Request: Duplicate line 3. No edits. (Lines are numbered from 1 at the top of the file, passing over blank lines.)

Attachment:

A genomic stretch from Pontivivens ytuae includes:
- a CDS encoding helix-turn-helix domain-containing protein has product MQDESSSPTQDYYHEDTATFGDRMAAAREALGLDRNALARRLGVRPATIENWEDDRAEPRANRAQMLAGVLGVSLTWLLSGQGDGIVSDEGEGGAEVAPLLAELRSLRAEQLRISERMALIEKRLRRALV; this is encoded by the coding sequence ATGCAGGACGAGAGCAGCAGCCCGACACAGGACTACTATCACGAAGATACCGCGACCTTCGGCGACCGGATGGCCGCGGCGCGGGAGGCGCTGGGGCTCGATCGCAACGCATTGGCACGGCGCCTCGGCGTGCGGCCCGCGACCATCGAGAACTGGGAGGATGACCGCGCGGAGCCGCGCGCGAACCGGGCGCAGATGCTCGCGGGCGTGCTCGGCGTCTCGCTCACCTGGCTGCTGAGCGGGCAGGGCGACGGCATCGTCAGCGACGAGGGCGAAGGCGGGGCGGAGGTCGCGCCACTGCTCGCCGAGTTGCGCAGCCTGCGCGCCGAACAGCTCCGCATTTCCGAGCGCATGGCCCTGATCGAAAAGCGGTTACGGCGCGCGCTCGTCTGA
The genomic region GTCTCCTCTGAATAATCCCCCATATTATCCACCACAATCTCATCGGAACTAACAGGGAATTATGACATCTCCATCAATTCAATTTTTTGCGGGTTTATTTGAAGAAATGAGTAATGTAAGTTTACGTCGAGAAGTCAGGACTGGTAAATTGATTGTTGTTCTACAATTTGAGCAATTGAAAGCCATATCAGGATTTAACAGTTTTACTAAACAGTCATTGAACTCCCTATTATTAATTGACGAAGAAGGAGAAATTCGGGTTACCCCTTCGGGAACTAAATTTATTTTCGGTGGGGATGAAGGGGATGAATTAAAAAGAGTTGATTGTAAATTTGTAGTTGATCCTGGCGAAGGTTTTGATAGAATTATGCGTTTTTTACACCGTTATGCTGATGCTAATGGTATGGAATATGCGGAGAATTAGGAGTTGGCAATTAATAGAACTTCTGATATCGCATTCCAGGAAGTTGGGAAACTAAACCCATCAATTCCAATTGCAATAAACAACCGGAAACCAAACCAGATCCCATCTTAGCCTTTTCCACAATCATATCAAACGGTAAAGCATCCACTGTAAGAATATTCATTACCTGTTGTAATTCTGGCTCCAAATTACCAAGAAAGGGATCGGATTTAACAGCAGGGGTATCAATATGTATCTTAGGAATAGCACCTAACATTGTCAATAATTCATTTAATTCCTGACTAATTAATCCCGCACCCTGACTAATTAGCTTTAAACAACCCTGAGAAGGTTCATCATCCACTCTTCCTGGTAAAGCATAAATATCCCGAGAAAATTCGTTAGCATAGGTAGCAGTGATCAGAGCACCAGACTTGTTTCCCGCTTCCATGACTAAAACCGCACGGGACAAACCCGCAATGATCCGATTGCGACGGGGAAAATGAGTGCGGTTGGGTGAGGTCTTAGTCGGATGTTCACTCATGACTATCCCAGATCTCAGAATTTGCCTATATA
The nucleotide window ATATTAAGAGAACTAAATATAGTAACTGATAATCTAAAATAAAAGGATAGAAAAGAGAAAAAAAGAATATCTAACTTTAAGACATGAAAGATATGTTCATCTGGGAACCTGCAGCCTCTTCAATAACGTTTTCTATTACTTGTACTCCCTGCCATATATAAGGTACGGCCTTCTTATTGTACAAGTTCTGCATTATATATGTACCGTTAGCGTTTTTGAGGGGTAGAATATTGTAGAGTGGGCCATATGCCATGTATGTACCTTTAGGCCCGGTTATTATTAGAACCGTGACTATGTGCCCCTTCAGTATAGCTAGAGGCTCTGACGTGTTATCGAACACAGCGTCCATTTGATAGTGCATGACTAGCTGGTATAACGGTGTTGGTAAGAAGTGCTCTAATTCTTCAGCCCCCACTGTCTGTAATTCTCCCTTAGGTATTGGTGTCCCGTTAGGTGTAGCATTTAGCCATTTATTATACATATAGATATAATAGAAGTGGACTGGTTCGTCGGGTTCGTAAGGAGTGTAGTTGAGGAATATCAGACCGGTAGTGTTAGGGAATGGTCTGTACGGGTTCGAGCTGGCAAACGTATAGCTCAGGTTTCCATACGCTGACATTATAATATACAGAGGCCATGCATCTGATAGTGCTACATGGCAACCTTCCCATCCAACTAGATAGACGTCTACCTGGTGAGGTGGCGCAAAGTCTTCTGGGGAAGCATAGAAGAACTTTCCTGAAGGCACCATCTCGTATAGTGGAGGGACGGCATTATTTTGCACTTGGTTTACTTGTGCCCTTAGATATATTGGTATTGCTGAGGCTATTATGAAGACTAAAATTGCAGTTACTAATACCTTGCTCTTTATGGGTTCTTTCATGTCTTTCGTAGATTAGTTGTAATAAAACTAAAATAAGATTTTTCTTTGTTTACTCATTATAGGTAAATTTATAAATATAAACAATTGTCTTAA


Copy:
The genomic region GTCTCCTCTGAATAATCCCCCATATTATCCACCACAATCTCATCGGAACTAACAGGGAATTATGACATCTCCATCAATTCAATTTTTTGCGGGTTTATTTGAAGAAATGAGTAATGTAAGTTTACGTCGAGAAGTCAGGACTGGTAAATTGATTGTTGTTCTACAATTTGAGCAATTGAAAGCCATATCAGGATTTAACAGTTTTACTAAACAGTCATTGAACTCCCTATTATTAATTGACGAAGAAGGAGAAATTCGGGTTACCCCTTCGGGAACTAAATTTATTTTCGGTGGGGATGAAGGGGATGAATTAAAAAGAGTTGATTGTAAATTTGTAGTTGATCCTGGCGAAGGTTTTGATAGAATTATGCGTTTTTTACACCGTTATGCTGATGCTAATGGTATGGAATATGCGGAGAATTAGGAGTTGGCAATTAATAGAACTTCTGATATCGCATTCCAGGAAGTTGGGAAACTAAACCCATCAATTCCAATTGCAATAAACAACCGGAAACCAAACCAGATCCCATCTTAGCCTTTTCCACAATCATATCAAACGGTAAAGCATCCACTGTAAGAATATTCATTACCTGTTGTAATTCTGGCTCCAAATTACCAAGAAAGGGATCGGATTTAACAGCAGGGGTATCAATATGTATCTTAGGAATAGCACCTAACATTGTCAATAATTCATTTAATTCCTGACTAATTAATCCCGCACCCTGACTAATTAGCTTTAAACAACCCTGAGAAGGTTCATCATCCACTCTTCCTGGTAAAGCATAAATATCCCGAGAAAATTCGTTAGCATAGGTAGCAGTGATCAGAGCACCAGACTTGTTTCCCGCTTCCATGACTAAAACCGCACGGGACAAACCCGCAATGATCCGATTGCGACGGGGAAAATGAGTGCGGTTGGGTGAGGTCTTAGTCGGATGTTCACTCATGACTATCCCAGATCTCAGAATTTGCCTATATA